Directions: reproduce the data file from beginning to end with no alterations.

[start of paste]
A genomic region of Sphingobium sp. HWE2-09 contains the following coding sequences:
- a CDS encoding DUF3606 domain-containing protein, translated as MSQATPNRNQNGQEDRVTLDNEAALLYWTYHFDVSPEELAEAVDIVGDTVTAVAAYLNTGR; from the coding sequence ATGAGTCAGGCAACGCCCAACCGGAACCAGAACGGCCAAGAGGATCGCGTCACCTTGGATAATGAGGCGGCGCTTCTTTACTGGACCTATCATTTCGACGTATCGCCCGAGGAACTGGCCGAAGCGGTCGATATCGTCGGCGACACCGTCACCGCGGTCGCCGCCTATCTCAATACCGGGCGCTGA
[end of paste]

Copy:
A genomic region of Sphingobium sp. HWE2-09 contains the following coding sequences:
- a CDS encoding DUF3606 domain-containing protein, translated as MSQATPNRNQNGQEDRVTLDNEAALLYWTYHFDVSPEELAEAVDIVGDTVTAVAAYLNTGR; from the coding sequence ATGAGTCAGGCAACGCCCAACCGGAACCAGAACGGCCAAGAGGATCGCGTCACCTTGGATAATGAGGCGGCGCTTCTTTACTGGACCTATCATTTCGACGTATCGCCCGAGGAACTGGCCGAAGCGGTCGATATCGTCGGCGACACCGTCACCGCGGTCGCCGCCTATCTCAATACCGGGCGCTGA